Oral administration of amino acids mixture did not affect glutamate levels in either cortex or hippocampus. The absence of effect on glutamate content suggests that glutamate does not play a key role in amino acids-induced aggression.

Combination of both nandrolone decanoate and amino acids increased aggression. While there exists a large literature on aggression that describes the behavioral and neurochemical sequelae that accompany AASs cocktail administration, no studies have demonstrated that AASs and nutritional supplements administration increases aggressive behavior. In the current investigation, the combination of both nandrolone decanoate and amino acids decreased 5-HT in striatum, hippocampus and hypothalamus, reduced NE content in hippocampus and increased glutamate in cortex and hippocampus. The finding that in nandrolone-amino acids animals there is an increase in glutamate content strengthens the notion that glutamate plays a key role in AAS-amino acid-induced aggression. Since it has been hypothesized that serotonergic neurons play an important role in some types of depressive disorders and also a reduction of noradrenergic transmission is central in depressive disorders, our results suggest that chronic treatment with nandrolone and amino acids seems to reproduce the neurochemical substrate seen in a depressive state.

Open field test was used to gain a general overview of the behavioural characters. Ambulation is an indicator of motor activity. Rearing, on the other hand, is an indicator of exploratory behavior, whereas grooming is considered as a measure of emotional response (Inone et al., 1996; Tamasidze, 2006).

There is a negative correlation between increased levels of 5-HT and locomotor activity (Plaznik et al., 1983). Strombom (1975) proved that norepinephrine is important for exploratory behavior and consequently rearing frequency. Grooming activity was attributed to dopaminergic system (Carneiro et al., 2005).

In the current study, injection of nandrolone decanoate decreased rearing frequency. This was correlated with the observed decrease in norepinephrine content. Amino acids-treated animals showed decreased ambulation frequency, while exhibited marked increase in rearing and grooming frequencies. Decreased locomotion in the open field is viewed as generally indicative of behavioral inhibition (e.g., less freezing). Previous studies have shown that locomotion by the rat in open field is inversely associated with anxiety ratings, depending upon whether the locomotion appears purposeful and whether the animal exhibits other exploratory behaviors such as rearing.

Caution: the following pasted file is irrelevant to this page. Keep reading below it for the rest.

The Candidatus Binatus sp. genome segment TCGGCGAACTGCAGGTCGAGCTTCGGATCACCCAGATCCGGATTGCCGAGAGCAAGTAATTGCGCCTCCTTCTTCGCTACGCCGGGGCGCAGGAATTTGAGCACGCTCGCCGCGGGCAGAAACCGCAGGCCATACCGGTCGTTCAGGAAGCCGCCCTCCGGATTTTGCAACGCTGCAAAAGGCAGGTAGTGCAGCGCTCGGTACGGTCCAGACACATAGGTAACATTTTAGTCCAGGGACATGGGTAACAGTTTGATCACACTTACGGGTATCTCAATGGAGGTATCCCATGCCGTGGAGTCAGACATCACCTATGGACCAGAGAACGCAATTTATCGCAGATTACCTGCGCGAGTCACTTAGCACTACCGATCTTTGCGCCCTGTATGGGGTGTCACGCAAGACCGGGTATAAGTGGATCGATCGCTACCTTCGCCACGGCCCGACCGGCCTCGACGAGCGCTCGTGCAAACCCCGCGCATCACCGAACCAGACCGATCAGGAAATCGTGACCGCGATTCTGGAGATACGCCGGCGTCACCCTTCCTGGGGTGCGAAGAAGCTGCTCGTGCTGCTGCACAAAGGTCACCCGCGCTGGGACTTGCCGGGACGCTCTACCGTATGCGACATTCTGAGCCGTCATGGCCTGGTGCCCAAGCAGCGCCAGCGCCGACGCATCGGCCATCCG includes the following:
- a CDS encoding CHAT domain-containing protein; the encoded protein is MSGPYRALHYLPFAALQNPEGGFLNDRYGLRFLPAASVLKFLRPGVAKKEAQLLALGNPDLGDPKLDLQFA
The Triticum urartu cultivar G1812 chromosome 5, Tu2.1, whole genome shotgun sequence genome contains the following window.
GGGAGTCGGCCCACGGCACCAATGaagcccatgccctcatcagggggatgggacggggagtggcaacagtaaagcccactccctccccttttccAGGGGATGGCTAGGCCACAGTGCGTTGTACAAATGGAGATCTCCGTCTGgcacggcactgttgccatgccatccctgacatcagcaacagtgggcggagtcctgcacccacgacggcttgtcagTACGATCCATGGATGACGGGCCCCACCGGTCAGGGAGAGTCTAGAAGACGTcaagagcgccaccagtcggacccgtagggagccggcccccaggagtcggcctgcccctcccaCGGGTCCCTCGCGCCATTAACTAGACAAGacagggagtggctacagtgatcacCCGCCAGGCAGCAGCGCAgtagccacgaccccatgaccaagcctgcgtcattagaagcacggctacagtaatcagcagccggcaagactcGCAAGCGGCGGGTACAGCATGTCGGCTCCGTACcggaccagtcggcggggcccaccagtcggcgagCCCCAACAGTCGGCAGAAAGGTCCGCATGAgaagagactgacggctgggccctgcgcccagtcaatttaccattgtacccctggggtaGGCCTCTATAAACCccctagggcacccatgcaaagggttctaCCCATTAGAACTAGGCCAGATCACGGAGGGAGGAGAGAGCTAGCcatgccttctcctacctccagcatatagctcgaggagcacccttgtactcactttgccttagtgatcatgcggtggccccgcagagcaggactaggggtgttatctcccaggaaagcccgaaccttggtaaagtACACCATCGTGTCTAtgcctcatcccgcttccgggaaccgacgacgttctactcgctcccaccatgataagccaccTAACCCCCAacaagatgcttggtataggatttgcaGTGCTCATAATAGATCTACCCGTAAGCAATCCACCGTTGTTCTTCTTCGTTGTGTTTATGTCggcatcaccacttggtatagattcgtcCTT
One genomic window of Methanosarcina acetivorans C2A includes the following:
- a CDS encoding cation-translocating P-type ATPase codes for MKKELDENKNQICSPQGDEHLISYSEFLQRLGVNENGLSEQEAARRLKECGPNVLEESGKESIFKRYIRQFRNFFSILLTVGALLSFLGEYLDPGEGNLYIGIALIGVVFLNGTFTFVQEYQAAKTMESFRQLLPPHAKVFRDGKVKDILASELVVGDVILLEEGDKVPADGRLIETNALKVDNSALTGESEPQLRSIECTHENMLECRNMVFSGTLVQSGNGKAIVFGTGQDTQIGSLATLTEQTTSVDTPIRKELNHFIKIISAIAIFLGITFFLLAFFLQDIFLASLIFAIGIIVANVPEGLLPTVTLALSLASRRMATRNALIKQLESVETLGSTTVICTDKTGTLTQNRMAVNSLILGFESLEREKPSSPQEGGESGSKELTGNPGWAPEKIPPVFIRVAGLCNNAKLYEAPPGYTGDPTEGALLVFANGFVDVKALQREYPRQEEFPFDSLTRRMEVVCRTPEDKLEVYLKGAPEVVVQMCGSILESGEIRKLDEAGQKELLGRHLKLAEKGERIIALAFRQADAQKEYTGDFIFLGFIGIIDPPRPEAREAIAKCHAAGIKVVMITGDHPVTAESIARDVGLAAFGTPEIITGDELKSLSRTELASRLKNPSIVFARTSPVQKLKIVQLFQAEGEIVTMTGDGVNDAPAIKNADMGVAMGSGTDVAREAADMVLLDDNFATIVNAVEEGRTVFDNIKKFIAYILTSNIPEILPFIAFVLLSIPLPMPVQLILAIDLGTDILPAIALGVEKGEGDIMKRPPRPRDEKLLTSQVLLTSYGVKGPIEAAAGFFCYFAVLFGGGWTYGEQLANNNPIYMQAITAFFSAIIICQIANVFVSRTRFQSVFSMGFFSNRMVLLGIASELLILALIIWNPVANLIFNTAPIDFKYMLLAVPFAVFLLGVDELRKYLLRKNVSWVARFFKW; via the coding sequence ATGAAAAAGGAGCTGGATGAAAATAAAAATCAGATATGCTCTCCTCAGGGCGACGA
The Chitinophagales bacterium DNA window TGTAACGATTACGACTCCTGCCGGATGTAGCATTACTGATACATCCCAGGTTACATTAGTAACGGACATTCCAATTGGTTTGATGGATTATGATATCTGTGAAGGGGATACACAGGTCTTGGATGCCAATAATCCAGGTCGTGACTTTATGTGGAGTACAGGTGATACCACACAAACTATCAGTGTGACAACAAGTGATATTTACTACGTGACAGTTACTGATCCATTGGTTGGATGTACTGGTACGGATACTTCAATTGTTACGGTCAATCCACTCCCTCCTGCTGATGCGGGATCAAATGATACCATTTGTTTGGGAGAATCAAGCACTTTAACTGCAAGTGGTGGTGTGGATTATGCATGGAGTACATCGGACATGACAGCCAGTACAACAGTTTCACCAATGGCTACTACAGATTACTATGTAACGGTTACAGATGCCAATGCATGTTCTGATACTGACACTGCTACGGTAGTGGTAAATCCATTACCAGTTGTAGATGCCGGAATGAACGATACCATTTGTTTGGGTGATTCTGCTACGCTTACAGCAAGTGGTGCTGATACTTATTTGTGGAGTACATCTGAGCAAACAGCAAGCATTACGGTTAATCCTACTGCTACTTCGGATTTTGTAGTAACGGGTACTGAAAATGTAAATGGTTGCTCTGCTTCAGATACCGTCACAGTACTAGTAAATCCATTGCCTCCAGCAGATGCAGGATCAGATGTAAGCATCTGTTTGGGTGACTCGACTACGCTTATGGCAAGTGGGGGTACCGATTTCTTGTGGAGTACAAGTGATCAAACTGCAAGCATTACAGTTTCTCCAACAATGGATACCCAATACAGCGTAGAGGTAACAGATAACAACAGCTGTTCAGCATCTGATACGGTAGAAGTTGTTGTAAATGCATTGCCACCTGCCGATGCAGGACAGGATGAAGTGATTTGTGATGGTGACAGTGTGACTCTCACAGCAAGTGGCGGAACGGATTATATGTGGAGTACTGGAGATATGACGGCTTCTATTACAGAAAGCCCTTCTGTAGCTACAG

Pain sensitivity in hot plate test was assessed since altered pain sensitivity could contribute to altered responding in aggression testing. Nandrolone decanoate -treated rats did not differ from controls in reaction time in hot plate test. These results are consistent with findings showing that nandrolone decanoate did not affect acute nociceptive thresholds on the hot plate, tail withdrawal and paw pressure tests (Tsutsui et al., 2011).

In the present study, no noticeable effect on reaction time in the hot plate test was observed after oral administration of amino acids mixture. At present, specific studies on possible analgesic effects of amino acids supplements are not available.

In conclusion, the present data indicate that treatment with nandrolone decanoate, amino acids mixture and their combination may induce neurochemical alterations in brain regions regulating aggressive behavior. This finding is of relevant interest considering that often athletes combine many drugs that interfere with 5-HT and DA function.

ACKNOWLEDGMENTS

This work was supported by a research grant (7/10/2) from National Research Center.